Dictionary of National Biography, 1885-1900/Dekker, Thomas
DEKKER, THOMAS (1570?–1641?), dramatist, was born about 1570. His birthplace was London, as he intimates in ‘The Seuen Deadly Sinnes,’ 1600, and in ‘A Rod for Run-awayes,’ 1625. In ‘Warres, Warres, Warres,’ a tract published in 1628, he describes himself as an old man; and in the dedication to ‘Match Mee in London,’ 1631, addressing Lodowick Carlell, he writes: ‘I haue beene a priest in Apollo's temple many yeares, my voice is decaying with my age.’ If a passage in the preface to his ‘English Villainies,’ 1637, in which he speaks of ‘my three score yeares,’ could be taken literally, the date of his birth would be 1577. A ‘Thomas Dycker, gent.,’ had a daughter Dorcas christened at St. Giles's, Cripplegate (near the Fortune Theatre), on 27 Oct. 1594; a daughter of ‘Thomas Dekker’ was buried there in 1598; and a son of ‘Thomas Dekker’ was buried in 1598 at St. Botolph's, Bishopsgate; but it is not clear that these baptismal and burial entries refer to the dramatist's family. On the title-page of a copy (preserved in the British Museum) of the lord mayor's pageant for 1612, ‘Troja Nova Triumphans,’ is written near Dekker's name, in a contemporary handwriting, ‘marchan-tailor;’ but Dekker's connection with the Merchant Tailors' Company has not hitherto been traced.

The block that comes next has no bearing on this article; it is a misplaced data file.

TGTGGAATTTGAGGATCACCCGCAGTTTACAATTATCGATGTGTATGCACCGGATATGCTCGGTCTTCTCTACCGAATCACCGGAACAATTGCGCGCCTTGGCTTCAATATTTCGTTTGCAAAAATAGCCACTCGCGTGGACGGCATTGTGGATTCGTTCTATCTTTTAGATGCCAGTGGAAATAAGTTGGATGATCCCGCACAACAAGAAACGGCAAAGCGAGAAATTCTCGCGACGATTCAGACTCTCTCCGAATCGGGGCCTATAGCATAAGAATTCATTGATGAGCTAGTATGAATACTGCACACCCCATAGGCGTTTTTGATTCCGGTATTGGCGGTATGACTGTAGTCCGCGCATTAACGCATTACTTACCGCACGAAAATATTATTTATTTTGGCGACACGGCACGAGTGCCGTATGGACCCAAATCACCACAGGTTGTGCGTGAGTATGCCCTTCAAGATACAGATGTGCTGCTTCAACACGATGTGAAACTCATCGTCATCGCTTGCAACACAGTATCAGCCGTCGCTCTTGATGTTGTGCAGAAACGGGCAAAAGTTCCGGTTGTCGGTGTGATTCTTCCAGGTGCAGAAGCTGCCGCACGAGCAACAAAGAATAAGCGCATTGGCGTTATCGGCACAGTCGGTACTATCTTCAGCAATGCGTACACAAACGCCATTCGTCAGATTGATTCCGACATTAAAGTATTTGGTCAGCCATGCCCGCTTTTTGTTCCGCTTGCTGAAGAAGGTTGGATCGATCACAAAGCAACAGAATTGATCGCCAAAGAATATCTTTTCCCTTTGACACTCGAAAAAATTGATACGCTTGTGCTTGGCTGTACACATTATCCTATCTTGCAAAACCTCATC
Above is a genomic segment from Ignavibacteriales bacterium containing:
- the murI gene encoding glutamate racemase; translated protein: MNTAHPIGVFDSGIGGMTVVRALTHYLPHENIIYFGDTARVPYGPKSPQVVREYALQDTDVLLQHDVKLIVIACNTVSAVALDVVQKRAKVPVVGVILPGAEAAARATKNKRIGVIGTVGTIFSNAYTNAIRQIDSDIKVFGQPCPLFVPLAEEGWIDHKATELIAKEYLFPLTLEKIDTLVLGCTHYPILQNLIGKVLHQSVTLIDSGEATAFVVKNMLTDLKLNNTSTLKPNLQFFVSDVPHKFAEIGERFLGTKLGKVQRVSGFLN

The first definite notice of Dekker is in Henslowe's ‘Diary,’ under date January 1597–1598: ‘Lent unto Thomas Dowton, the 8 of Jenewary 1597, twenty shillinges, to by a booke of Mr. Dickers, xxxs.’ On 15 Jan. 1597–8 Henslowe paid four pounds ‘to bye a boocke of Mr. Dicker, called Fayeton.’ In February of the same year Dekker was lodged in the Counter, and Henslowe paid forty shillings to have him discharged (Diary, ed. Collier, p. 118). After his release from the Counter his pen was very active. The ‘Diary’ records the titles of eight plays that he wrote single-handed between 1598 and 1602: (1) ‘The Triplicity of Cuckolds,’ 1598; (2) ‘First Introduction of the Civil Wars of France,’ 1598–9; (3) ‘Orestes Furies,’ 1599; (4) ‘The Gentle Craft,’ 1599, published anonymously in 1600 under the title of ‘The Shomaker's Holiday, or the Gentle Craft;’ (5) ‘Bear a Brain,’ 1599; (6) ‘Whole History of Fortunatus,’ 1599, published anonymously in 1600 under the title of ‘The Pleasant Comedie of Old Fortunatus;’ (7) ‘Truths Supplication to Candlelight,’ 1599–1600 (8) ‘Medicine for a Curst Wife,’ 1602. In conjunction with Drayton, Wilson, and Chettle, he wrote: (1) ‘Earl Godwin and his Three Sons’ (‘Goodwine and iij Sones’), 1598; (2) a ‘Second Part of Godwin,’ 1598; (3) ‘Pierce of Exton,’ 1598; (4) ‘Black Bateman of the North,’ 1598. Drayton and Wilson were his coadjutors in (1) ‘The Mad Man's Morris’ (‘the made manes mores’), 1598; (2) ‘Hannibal and Hermes, or Worse feared than hurt,’ 1598; (3) ‘Chance Medley,’ 1598 (to which Chettle or Munday also contributed). In 1598 he also joined Drayton in the authorship of (1) ‘First Civil Wars in France;’ (2) ‘Connan Prince of Cornwall;’ (3) ‘Second Part of the Civil Wars in France;’ (4) ‘Third Part of the Civil Wars in France.’ On 30 Jan. 1598–9 Henslowe paid three pounds ten shillings ‘to descarge Thomas Dickers frome the areaste of my lord chamberlain's men.’ Three plays by Dekker and Chettle were produced in 1599: (1) ‘Troilus and Cressida;’ (2) ‘Agamemnon;’ (3) ‘The Stepmother's Tragedy.’ In the same year Dekker wrote with Ben Jonson a domestic tragedy (1) ‘Page of Plymouth;’ with Jonson, Chettle, and ‘other jentellman’ a chronicle-play (2) ‘Robert the Second, King of Scots;’ with Chettle and Haughton (3) ‘Patient Grissel’ (which was published anonymously in 1603). To 1600 belong (1) ‘The Spanish Moor's Tragedy’ (rashly identified by Collier with ‘Lust's Dominion’), by Dekker, Day, and Haughton; (2) ‘Seven Wise Masters,’ by Dekker, Chettle, Haughton, and Day; (3) ‘The Golden Ass, and Cupid and Psyche;’ (4) ‘Fair Constance of Rome,’ by Dekker, Munday, Drayton, and Hathway. In 1601 the ‘Diary’ mentions only one play in which he was concerned, ‘King Sebastian of Portingale,’ his coadjutor being Chettle. With Drayton, Middleton, Webster, and Munday, he wrote in May 1602 a play which Henslowe calls ‘too harpes’ (‘Two Harpies’?). In October of the same year he joined Heywood, Wentworth Smith, and Webster in the composition of ‘Two Parts of Lady Jane Grey’ (which are probably represented by the corrupt and mutilated play published in 1607 under the title of ‘The Famous History of Sir Thomas Wyat … written by Thomas Dickers and Iohn Webster’); and in November he wrote with Heywood and Webster ‘Christmas comes but once a Year.’ To 1602 also belongs a scriptural play, ‘Jeptha,’ which Dekker wrote in company with Munday. There are a few other entries relating to Dekker in the ‘Diary.’ Under date 6 Sept. 1600 Henslowe records the payment to Dekker of twenty shillings ‘for the boocke called the forteion tenes.’ Collier conjectures that the reference is to some alteration of the comedy ‘Fortunatus,’ but it is not improbable that the title was ‘Fortune's Tennis.’ In December 1600 Dekker was paid forty shillings for altering his play ‘Phaeton’ on the occasion of its representation at court. On 12 Jan. 1601–2 he received ten shillings for writing a prologue and epilogue ‘for the play of Ponesciones pillet’ (‘Pontius Pilate’); and four days afterwards he received twenty shillings for making alterations in an old play on the subject on ‘Tasso's Melancholy.’ In August and September 1602 he was employed to make some additions to the play of ‘Oldcastle;’ and in November and December of the same year he was again engaged in ‘mending of the playe of Tasso.’ The entry in the ‘Diary’ (ed. Collier, p. 71), under date 20 Dec. 1597, respecting the payment to Dekker of twenty shillings for additions to Marlowe's ‘Dr. Faustus,’ and of five shillings for a prologue to Marlowe's ‘Tamburlaine,’ has been conclusively shown to be a forgery (Warner, Catalogue of Dulwich MSS. pp. 159–60). One of the latest entries in the ‘Diary,’ dated ‘1604,’ records the payment of five pounds to Dekker and Middleton ‘in earneste of their playe called the pasyent man and the onest hore,’ which was published in the same year under the title of ‘The Honest Whore, with the Humours of the Patient Man, and the Longing Wife. Tho. Dekker.’ Of ‘The Second Part of the Honest Whore … written by Thomas Dekker,’ the earliest extant edition is dated 1630, and there is no evidence to show whether Middleton was concerned in its authorship.